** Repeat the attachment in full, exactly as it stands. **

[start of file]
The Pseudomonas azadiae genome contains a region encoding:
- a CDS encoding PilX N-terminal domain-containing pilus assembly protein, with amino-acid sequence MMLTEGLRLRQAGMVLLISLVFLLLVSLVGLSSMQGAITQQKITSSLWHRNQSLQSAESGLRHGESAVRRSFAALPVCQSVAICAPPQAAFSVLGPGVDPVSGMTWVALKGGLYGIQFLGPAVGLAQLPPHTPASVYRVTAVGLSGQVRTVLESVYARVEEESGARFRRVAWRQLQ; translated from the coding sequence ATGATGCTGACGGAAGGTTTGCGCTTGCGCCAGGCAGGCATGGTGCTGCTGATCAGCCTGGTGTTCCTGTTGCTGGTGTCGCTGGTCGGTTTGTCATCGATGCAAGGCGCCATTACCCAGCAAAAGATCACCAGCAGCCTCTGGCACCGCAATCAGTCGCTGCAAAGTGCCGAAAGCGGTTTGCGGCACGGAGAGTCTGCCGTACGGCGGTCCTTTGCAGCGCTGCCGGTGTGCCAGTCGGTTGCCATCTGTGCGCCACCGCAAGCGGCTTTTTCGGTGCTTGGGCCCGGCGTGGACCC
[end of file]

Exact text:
The Pseudomonas azadiae genome contains a region encoding:
- a CDS encoding PilX N-terminal domain-containing pilus assembly protein, with amino-acid sequence MMLTEGLRLRQAGMVLLISLVFLLLVSLVGLSSMQGAITQQKITSSLWHRNQSLQSAESGLRHGESAVRRSFAALPVCQSVAICAPPQAAFSVLGPGVDPVSGMTWVALKGGLYGIQFLGPAVGLAQLPPHTPASVYRVTAVGLSGQVRTVLESVYARVEEESGARFRRVAWRQLQ; translated from the coding sequence ATGATGCTGACGGAAGGTTTGCGCTTGCGCCAGGCAGGCATGGTGCTGCTGATCAGCCTGGTGTTCCTGTTGCTGGTGTCGCTGGTCGGTTTGTCATCGATGCAAGGCGCCATTACCCAGCAAAAGATCACCAGCAGCCTCTGGCACCGCAATCAGTCGCTGCAAAGTGCCGAAAGCGGTTTGCGGCACGGAGAGTCTGCCGTACGGCGGTCCTTTGCAGCGCTGCCGGTGTGCCAGTCGGTTGCCATCTGTGCGCCACCGCAAGCGGCTTTTTCGGTGCTTGGGCCCGGCGTGGACCC